George King Architects have completed the Sousse and Bardo Memorial, a monument dedicated to the 31 British nationals who lost their lives and all those affected by the two terrorist attacks in Tunisia in 2015. The project was commissioned by the Foreign and Commonwealth Office and sits within Birmingham’s Grade II listed Cannon Hill Park. The memorial was opened in March by Prince Harry, Duke of Sussex, during an unveiling ceremony attended by around 300 guests.
The design was inspired by the fluid geometry of flowing water, frozen in place, as if time has stood still at the moment of the attacks. At the centre of the memorial is a sculpture titled ‘Infinite Wave’’ which recreates a single wave formed from 31 individual streams, one for each British national who lost their lives in the attacks. Each stream is formed from a graceful twisting and turning stainless steel tube. This material has been chosen for its reflective qualities which adds to the water like appearance of the form, creating a dynamic sculpture that reflects the trees, sunlight and natural landscape surrounding it.
What at first appears to be 31 individual threads are all in fact part of a single much longer continuous stream, eventually looping back in on itself and beginning again. The form of the overall wave has been carefully designed to be appreciated from many angles. In plan it is a pure circular form, a symbol of continuity. When approached from the front the sculpture forms a simple arch which welcomes visitors inside. When viewed diagonally the form shifts to create the mathematical symbol of infinity, ∞. As visitors move further around to view the sculpture from the side the form shifts again to create a pair of wings, a symbol of peace and hope. The names of the 31 people who died have been engraved onto each tube. Placed within the tubes are metal capsules containing written messages from families to their loved ones.
The landscape surrounding the sculpture continues the theme of water. It is conceived as a series of granite ripples that flow in concentric circles from the centre of the sculpture. The ripples represent the impact that the events in 2015 had beyond those that lost their lives. They represent the survivors, the families of the victims, the local communities, the national heartache and the global loss. The ripples continue beyond the memorial in the form of planted borders containing wildflowers and bulbs specifically chosen to bloom each year to coincide with the anniversary of the attacks.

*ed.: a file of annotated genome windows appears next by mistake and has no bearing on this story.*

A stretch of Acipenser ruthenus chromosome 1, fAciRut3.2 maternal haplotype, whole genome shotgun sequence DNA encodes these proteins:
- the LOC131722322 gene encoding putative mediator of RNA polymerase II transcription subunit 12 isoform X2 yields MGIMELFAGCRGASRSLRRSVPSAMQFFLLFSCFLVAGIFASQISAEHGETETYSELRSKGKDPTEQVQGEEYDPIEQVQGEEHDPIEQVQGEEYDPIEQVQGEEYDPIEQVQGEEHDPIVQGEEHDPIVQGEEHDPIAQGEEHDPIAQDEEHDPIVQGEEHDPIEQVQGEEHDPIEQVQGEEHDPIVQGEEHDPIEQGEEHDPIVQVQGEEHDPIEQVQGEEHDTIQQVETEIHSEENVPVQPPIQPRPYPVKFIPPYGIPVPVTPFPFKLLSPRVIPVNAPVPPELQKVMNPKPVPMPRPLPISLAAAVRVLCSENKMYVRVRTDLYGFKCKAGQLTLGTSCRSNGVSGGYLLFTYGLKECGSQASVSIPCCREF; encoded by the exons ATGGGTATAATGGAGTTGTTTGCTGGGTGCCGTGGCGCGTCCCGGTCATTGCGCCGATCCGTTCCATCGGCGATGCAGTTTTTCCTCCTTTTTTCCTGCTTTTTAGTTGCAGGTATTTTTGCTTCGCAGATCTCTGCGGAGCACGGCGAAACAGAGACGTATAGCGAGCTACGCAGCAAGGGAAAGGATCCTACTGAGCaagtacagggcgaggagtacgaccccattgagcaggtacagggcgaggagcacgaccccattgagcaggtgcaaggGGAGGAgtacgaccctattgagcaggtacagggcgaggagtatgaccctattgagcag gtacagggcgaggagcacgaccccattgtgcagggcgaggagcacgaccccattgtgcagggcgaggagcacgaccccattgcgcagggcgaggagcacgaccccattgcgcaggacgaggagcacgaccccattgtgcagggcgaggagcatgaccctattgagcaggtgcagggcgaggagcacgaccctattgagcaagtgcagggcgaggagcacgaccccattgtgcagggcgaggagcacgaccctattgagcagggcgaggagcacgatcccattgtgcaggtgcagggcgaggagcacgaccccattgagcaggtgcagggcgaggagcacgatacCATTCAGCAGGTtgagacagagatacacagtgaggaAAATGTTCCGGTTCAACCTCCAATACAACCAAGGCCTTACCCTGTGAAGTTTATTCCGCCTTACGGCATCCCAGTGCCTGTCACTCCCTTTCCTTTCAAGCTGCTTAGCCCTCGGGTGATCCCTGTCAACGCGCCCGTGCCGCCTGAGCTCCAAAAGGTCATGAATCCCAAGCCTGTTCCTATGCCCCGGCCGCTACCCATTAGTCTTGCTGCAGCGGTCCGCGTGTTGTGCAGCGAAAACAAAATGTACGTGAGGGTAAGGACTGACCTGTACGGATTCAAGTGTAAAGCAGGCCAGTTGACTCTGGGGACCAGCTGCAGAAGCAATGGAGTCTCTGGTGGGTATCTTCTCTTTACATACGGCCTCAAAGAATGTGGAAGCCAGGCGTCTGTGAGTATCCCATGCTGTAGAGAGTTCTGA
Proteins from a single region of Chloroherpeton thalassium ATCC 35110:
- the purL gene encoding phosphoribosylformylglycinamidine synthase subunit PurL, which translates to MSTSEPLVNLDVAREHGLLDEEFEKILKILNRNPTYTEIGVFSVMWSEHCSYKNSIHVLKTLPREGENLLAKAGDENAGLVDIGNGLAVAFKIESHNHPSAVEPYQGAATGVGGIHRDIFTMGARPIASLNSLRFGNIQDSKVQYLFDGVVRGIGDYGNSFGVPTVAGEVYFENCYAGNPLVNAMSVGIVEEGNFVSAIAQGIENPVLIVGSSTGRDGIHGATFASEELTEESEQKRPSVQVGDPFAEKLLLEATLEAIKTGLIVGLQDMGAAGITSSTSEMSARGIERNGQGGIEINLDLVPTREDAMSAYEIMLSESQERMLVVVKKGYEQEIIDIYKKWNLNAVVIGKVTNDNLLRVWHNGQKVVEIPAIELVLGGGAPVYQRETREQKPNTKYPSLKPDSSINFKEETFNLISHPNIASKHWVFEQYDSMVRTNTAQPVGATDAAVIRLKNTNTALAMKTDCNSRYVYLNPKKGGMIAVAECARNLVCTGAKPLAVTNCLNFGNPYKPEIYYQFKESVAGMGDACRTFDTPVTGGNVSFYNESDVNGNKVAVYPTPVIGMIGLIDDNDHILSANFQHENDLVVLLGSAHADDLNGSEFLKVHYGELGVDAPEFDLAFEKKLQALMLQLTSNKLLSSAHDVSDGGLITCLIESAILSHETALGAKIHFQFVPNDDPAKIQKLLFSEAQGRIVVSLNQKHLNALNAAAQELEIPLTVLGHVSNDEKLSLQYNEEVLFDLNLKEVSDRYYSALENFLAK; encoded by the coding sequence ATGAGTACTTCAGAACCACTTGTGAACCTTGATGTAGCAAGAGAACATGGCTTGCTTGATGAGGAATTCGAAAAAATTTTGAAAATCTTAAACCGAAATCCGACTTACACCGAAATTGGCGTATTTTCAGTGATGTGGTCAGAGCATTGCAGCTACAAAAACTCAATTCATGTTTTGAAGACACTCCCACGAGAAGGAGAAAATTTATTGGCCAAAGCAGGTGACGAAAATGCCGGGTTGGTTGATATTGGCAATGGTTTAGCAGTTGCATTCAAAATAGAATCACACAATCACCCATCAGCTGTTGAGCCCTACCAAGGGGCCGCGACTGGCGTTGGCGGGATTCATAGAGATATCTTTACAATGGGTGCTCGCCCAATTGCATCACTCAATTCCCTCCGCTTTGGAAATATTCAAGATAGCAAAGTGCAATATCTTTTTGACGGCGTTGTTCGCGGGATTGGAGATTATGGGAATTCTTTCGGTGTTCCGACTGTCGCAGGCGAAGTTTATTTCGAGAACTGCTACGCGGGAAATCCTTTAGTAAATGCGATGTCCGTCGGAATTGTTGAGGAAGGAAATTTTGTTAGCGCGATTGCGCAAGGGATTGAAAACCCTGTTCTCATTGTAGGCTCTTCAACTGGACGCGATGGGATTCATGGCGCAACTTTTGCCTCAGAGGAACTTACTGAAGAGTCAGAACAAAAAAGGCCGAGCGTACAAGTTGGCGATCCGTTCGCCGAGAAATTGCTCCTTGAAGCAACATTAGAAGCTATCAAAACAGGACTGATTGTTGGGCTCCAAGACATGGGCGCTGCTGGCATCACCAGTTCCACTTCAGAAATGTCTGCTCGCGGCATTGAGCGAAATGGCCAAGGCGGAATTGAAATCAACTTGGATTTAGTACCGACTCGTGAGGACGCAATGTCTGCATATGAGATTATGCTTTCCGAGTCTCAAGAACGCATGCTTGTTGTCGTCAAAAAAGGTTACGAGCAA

George King, Principal of George King Architects said:
We are incredibly honoured to have been chosen to create this memorial to remember all those affected by the tragic events that took place in Tunisia in 2015.Throughout the design and construction process we have been acutely aware of the significance that this memorial has for the families who have lost loved ones, the survivors and the wider community. We put them and their experiences very much at the heart of the design concept.
Together with our team of expert consultants, fabricators and contractors we have focused on translating our unique design into reality with a focus on craftsmanship, quality and fine detailing in order to create a meaningful place of reflection and contemplation within the beautiful setting of Cannon Hill Park.
The sculpture, Infinite Wave, was made in Darwen, Lancashire by specialist architectural metalwork fabricator m-tec. m-tec’sSenior Design Engineer, Jeff Kinsley describes the process:
The Sculpture was manufactured in three sections – two end sections that were fabricated and polished as a complete assembly and a middle section that was a series of individual polished tubes that connected the ends – we used this method due to the physical size of the sculpture and the practicalities of delivery and installation.
It was a complex design due to the fact that there was not two tubes identical to each other. The Sculpture gives the general impression that it is symmetrical but due to the fact that all the tubes have to cross over each other in order to obtain one continuous tube from start to finish meant that each tube was unique.
There were over 250 individual pipes and 496 individual bends – each bend rolled and formed on two different axis, it was a challenge not only forming these but also identifying all the individual bends and ensuring they were positioned in the correct place.
The other challenges included maintaining the structural integrity of the fabrication, the need to transport and install the sections without causing any damage to the sculpture because of the irregular shape of each section, the positioning on site so that the middle sections fitted correctly and also the polishing of the sculpture both in the workshop and on site to a mirror finish.
George King Architect’s design was chosen by an independent panelfollowing an open competition and in consultation with family members of those affected by the two attacks.